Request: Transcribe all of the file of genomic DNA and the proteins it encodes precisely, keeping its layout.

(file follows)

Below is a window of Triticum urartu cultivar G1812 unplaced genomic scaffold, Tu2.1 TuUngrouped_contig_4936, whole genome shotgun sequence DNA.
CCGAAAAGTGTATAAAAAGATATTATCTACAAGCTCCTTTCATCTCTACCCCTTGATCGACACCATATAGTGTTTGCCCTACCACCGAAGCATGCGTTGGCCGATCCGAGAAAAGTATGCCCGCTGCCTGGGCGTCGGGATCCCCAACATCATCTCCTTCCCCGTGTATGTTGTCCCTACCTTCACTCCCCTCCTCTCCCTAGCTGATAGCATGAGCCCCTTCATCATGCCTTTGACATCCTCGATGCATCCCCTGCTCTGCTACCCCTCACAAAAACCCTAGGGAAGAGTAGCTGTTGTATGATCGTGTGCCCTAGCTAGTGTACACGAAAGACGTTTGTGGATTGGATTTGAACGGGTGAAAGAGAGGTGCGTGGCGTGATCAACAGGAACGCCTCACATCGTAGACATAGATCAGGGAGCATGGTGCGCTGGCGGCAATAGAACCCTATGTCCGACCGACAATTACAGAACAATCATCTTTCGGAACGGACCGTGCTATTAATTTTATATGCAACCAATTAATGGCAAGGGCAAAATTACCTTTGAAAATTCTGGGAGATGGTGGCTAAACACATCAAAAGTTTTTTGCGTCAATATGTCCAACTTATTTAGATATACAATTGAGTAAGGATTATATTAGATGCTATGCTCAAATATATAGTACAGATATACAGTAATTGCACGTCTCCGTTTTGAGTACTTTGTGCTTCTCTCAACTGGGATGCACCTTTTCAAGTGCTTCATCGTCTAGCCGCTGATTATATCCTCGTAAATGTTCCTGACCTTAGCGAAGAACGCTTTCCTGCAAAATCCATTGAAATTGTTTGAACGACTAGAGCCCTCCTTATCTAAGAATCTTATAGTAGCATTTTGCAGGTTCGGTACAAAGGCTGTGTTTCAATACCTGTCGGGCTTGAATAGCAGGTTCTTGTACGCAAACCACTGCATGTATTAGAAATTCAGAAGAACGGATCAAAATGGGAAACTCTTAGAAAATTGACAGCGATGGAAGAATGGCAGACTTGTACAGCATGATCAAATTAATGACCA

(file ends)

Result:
Below is a window of Triticum urartu cultivar G1812 unplaced genomic scaffold, Tu2.1 TuUngrouped_contig_4936, whole genome shotgun sequence DNA.
CCGAAAAGTGTATAAAAAGATATTATCTACAAGCTCCTTTCATCTCTACCCCTTGATCGACACCATATAGTGTTTGCCCTACCACCGAAGCATGCGTTGGCCGATCCGAGAAAAGTATGCCCGCTGCCTGGGCGTCGGGATCCCCAACATCATCTCCTTCCCCGTGTATGTTGTCCCTACCTTCACTCCCCTCCTCTCCCTAGCTGATAGCATGAGCCCCTTCATCATGCCTTTGACATCCTCGATGCATCCCCTGCTCTGCTACCCCTCACAAAAACCCTAGGGAAGAGTAGCTGTTGTATGATCGTGTGCCCTAGCTAGTGTACACGAAAGACGTTTGTGGATTGGATTTGAACGGGTGAAAGAGAGGTGCGTGGCGTGATCAACAGGAACGCCTCACATCGTAGACATAGATCAGGGAGCATGGTGCGCTGGCGGCAATAGAACCCTATGTCCGACCGACAATTACAGAACAATCATCTTTCGGAACGGACCGTGCTATTAATTTTATATGCAACCAATTAATGGCAAGGGCAAAATTACCTTTGAAAATTCTGGGAGATGGTGGCTAAACACATCAAAAGTTTTTTGCGTCAATATGTCCAACTTATTTAGATATACAATTGAGTAAGGATTATATTAGATGCTATGCTCAAATATATAGTACAGATATACAGTAATTGCACGTCTCCGTTTTGAGTACTTTGTGCTTCTCTCAACTGGGATGCACCTTTTCAAGTGCTTCATCGTCTAGCCGCTGATTATATCCTCGTAAATGTTCCTGACCTTAGCGAAGAACGCTTTCCTGCAAAATCCATTGAAATTGTTTGAACGACTAGAGCCCTCCTTATCTAAGAATCTTATAGTAGCATTTTGCAGGTTCGGTACAAAGGCTGTGTTTCAATACCTGTCGGGCTTGAATAGCAGGTTCTTGTACGCAAACCACTGCATGTATTAGAAATTCAGAAGAACGGATCAAAATGGGAAACTCTTAGAAAATTGACAGCGATGGAAGAATGGCAGACTTGTACAGCATGATCAAATTAATGACCA